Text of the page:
The premise for Pleasure sounds like a porn scenario in itself: Innocent, exotic, barely legal blonde from the land of I Am Curious… Yellow takes on Van Nuys. And Thyberg gives it the gloss of an HD production, too, as Linnéa hopscotches her way through a variety of shoots, trying to figure out her place through a grueling process of trial and error. Though in no way a docudrama, Pleasure is astonishingly persuasive in its depiction of the cold technicalities of porn production—the standard forms and waiver agreements, the bathroom prep work, the blocking of scenes and collaboration between the actors. The sex scenes in Pleasure are simulated, but everything around them is casually explicit, including the nuts-and-bolts of erections and douches, or the half-naked downtime where actors compare apps on their phones.
Every shoot has a different texture to it, which is part of what makes Linnéa’s adventures so harrowing. She experiments across the spectrum, at first believing she needs to be conservative as she makes her ascension, and then deciding to push to extremes. She thinks she’s into the “rough stuff” after an S&M shoot that’s choreographed with great sensitivity, but then she’s thrown into a situation that feels unsafe, to put it mildly. Thyberg doesn’t try to fill in the motivational blanks with Linnéa, other than to reject the clichés about why young women turn to porn. Linnéa likes being in front of the camera—populating her Instagram page, an essential metric of the business, is a task she relishes—but her ambition is tangled up with a confusion about who she is and what she wants to do with her life. It’s a common occupational hazard.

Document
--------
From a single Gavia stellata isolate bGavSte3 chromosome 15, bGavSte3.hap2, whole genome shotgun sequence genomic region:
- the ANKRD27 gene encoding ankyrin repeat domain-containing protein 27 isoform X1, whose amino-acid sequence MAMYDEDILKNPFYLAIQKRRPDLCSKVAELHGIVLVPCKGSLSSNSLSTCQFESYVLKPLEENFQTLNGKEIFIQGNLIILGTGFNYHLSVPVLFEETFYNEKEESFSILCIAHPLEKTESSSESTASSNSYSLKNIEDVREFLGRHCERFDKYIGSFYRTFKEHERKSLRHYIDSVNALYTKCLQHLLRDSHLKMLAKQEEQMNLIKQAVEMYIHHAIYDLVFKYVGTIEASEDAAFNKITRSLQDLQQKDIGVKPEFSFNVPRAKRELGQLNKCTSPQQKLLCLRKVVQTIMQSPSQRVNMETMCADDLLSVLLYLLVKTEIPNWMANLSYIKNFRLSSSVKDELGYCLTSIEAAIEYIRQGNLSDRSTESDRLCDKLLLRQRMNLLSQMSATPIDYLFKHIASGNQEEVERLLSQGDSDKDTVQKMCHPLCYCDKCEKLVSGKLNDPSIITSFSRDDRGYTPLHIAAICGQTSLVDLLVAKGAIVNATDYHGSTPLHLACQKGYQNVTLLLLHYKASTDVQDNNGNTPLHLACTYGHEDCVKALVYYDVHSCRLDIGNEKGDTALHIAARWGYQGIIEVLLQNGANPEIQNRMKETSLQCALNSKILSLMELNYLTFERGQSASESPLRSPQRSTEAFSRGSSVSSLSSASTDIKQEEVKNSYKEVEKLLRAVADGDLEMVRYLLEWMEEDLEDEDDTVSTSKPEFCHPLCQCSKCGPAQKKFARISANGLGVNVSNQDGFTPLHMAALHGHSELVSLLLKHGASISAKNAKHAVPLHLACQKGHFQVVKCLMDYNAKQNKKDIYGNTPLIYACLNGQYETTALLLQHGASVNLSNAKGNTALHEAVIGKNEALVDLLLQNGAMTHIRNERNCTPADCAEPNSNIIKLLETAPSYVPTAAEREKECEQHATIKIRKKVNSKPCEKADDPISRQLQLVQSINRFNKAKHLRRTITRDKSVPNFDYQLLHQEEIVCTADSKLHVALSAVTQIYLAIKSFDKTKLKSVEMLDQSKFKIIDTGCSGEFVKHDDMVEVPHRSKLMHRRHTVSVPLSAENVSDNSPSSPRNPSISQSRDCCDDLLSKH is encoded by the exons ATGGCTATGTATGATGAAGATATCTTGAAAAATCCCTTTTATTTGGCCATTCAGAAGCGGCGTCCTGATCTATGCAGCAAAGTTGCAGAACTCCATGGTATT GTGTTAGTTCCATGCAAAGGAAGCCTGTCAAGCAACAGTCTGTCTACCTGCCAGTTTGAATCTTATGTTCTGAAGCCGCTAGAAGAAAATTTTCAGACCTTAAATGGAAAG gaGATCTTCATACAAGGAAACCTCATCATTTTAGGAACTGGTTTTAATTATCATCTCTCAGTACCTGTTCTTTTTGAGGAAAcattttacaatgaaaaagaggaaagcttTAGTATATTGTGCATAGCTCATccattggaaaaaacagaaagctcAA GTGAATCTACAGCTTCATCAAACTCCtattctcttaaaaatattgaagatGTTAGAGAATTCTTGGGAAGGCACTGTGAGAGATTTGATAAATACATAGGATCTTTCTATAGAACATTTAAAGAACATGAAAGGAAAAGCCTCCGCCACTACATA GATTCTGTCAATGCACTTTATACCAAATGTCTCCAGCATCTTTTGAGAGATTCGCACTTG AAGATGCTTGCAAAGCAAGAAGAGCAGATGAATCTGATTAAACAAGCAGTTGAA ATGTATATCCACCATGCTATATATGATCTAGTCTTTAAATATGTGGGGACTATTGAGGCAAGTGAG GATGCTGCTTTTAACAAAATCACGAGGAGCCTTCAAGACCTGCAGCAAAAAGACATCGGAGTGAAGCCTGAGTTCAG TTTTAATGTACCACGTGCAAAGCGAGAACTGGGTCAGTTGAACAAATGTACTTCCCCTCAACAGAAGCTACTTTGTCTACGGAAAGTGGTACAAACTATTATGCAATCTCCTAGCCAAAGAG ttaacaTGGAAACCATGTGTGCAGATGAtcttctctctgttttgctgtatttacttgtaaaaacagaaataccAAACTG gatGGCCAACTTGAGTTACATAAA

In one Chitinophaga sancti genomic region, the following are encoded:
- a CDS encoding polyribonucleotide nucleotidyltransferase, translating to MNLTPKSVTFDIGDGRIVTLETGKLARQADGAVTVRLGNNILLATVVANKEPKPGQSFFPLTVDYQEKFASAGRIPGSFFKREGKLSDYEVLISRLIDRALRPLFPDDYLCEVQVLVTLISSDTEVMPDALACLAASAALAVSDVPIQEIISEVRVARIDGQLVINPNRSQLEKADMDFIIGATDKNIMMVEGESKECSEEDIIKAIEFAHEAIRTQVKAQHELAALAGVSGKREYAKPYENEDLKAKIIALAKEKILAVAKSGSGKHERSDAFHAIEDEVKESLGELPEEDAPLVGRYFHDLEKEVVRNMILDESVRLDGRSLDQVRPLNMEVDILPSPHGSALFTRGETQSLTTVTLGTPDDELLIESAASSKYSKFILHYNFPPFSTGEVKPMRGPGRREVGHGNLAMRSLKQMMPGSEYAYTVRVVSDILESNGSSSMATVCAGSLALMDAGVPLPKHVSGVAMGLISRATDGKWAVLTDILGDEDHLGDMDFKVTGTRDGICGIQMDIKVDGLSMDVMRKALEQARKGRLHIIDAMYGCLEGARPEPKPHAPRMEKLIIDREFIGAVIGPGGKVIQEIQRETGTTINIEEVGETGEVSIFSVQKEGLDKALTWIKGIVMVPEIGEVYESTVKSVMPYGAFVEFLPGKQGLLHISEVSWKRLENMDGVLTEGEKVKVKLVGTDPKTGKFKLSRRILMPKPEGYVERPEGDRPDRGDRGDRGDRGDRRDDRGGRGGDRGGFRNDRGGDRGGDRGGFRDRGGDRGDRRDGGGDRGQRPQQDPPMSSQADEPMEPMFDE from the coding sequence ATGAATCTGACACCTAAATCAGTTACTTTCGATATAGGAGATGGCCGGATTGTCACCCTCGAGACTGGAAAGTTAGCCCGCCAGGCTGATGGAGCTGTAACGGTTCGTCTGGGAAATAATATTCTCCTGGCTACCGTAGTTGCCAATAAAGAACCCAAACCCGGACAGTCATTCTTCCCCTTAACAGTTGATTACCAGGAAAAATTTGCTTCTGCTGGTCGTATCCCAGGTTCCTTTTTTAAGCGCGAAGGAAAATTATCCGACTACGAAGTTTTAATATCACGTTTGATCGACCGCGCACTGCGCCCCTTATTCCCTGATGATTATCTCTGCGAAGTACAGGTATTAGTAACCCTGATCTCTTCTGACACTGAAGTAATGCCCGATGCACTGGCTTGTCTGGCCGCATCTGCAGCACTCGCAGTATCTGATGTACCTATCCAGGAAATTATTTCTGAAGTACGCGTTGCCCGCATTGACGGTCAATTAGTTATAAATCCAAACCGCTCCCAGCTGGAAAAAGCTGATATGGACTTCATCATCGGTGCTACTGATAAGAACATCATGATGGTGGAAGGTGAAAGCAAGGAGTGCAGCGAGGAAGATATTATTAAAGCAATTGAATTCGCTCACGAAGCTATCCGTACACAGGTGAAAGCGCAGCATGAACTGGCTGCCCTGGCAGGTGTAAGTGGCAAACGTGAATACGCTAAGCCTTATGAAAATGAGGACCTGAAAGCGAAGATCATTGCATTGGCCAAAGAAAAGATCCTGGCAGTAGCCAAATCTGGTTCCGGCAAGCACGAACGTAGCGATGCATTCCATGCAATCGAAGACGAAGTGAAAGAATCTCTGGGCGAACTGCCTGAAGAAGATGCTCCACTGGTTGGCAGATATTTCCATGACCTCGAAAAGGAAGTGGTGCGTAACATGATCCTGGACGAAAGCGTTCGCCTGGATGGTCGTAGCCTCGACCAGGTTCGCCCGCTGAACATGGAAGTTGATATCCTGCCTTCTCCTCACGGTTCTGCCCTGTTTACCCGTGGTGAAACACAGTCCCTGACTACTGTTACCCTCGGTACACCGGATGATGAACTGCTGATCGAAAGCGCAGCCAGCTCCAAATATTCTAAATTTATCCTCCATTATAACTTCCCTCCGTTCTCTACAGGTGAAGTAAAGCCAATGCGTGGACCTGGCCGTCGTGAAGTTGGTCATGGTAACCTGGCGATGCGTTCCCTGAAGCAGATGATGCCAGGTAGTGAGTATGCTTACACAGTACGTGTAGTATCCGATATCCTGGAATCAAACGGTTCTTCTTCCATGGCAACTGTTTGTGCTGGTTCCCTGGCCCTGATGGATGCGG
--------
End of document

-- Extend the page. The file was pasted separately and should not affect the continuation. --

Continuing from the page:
Thyberg’s command over the business of pleasure weakens slightly whenever Pleasure steps out of the business. She can’t quite find a way to keep narrative obligations from imposing on the protagonist’s spontaneous, seat-of-her-pants lifestyle, so Linnéa’s friendship with Joy or her rivalry with an aloof Spiegler Girl, narrow into the same lesson about how women get turned against each other. The point is well-taken, since it’s surely to the benefit of the men who run the industry to weaken any solidarity its female sex workers might develop together. But the truer scenes in Pleasure sort through the chaos Linnéa has made of her life—a winding road with no easy exit ramps. — Scott Tobias